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6 – 7 p.m.

Art, coffee, and conversation Thursday nights at the Jule. Every week will feature a new host or presentation to guide attendees through a casual conversation about arts and culture.


This Week:

Adam Domby, Associate Professor, History, Auburn University

Adam Domby is a historian of the Civil War and Reconstruction. His first book, The False Cause: Fraud, Fabrication, and White Supremacy in Confederate Memory (University of Virginia Press, 2020), examines the role of lies and exaggeration, in the creation of Lost Cause narratives of the war, as well as their
connections to white supremacy. Looking at pension fraud, Confederate monument dedications, and other myths reveals that much of our understanding of the Civil War remains influenced by falsehoods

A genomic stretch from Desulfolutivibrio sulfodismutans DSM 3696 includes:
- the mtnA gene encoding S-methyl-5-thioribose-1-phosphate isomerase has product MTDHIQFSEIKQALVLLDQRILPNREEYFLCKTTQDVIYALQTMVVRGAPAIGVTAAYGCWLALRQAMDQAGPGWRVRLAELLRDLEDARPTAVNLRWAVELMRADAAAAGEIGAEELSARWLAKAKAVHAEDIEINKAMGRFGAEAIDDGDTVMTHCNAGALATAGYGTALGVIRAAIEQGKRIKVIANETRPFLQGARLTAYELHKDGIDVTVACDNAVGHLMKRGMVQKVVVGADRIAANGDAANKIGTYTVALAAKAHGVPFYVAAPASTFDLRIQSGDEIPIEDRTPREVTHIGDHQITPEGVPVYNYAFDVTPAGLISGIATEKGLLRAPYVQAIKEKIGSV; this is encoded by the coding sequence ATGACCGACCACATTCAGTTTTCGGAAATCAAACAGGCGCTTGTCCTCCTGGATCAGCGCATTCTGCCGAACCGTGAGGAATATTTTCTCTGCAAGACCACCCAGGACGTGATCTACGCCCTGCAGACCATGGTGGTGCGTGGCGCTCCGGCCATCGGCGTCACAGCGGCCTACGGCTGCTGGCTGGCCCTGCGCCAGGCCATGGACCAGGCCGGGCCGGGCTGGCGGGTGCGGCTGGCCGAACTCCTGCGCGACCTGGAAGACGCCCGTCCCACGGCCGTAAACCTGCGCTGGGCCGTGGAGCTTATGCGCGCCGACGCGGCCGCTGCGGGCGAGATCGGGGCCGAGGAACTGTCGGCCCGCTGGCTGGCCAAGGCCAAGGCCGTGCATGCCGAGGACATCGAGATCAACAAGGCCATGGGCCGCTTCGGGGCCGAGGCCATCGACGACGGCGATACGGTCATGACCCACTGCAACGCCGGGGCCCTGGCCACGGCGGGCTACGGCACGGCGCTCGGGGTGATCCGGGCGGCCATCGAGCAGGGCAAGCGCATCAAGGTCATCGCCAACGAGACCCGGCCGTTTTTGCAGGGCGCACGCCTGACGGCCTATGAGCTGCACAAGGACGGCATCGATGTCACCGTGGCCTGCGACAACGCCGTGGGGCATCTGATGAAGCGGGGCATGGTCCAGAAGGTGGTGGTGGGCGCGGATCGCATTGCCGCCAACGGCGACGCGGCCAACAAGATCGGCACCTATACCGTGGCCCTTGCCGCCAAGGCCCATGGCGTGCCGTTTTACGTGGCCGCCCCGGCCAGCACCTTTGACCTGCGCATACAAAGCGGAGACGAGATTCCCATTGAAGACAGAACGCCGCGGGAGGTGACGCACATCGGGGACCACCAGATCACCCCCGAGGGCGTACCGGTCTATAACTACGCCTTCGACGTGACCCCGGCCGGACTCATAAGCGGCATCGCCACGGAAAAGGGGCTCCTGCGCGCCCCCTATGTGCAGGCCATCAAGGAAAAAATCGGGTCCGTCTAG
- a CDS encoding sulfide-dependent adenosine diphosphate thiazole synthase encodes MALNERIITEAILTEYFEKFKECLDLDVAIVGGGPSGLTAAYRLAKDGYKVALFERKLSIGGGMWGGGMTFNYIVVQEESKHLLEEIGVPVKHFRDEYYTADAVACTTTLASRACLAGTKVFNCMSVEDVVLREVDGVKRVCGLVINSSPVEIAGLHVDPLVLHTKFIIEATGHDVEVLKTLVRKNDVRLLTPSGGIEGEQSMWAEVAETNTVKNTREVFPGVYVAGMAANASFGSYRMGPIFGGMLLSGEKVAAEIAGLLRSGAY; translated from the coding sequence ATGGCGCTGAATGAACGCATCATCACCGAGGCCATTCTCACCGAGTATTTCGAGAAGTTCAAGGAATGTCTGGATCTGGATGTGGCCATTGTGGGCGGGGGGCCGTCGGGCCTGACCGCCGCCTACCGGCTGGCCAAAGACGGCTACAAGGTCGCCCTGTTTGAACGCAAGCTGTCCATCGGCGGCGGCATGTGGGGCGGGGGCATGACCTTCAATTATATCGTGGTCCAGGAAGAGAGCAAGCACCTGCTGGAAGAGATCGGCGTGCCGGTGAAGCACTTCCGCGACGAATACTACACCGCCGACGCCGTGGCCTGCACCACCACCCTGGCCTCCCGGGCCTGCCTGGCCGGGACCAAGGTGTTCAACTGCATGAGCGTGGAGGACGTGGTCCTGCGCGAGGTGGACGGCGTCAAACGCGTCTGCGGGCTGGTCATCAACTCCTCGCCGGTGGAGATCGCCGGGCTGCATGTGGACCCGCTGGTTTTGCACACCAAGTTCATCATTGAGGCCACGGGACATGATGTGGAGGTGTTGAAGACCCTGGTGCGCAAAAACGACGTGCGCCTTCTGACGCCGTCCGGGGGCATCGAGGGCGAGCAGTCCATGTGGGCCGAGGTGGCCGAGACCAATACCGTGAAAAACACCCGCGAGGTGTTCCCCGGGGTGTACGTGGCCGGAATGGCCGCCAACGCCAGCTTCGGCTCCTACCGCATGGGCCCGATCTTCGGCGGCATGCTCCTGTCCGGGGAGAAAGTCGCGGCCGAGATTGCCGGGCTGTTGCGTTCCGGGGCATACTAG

and racism.

Domby has written on a variety of topics including prisoners of war, guerrilla warfare, and genealogy. His current book project At War with Itself, focuses on southerners fighting their neighbors during the American Civil War and examines the legacy of those local fights that civil wars inevitably create. His research centers on the role these conflicts played in three divided southern communities during the Civil War and Reconstruction. Close examination of the social dynamics of these southern communities reveals new insights into why the Confederacy lost, why Reconstruction ended the way it did, and the distinctiveness of southern society, culture, and politics.

He is also currently researching, with Dr. Shari Rabin, a biography of the nineteenthcentury rabbi conman. Through the misadventures of one man, the project will examine various aspects of the second half of the nineteenth century including political culture and corruption, Unionism, and American

Before his arrival at Auburn, Domby was an assistant professor of history at the College of Charleston.

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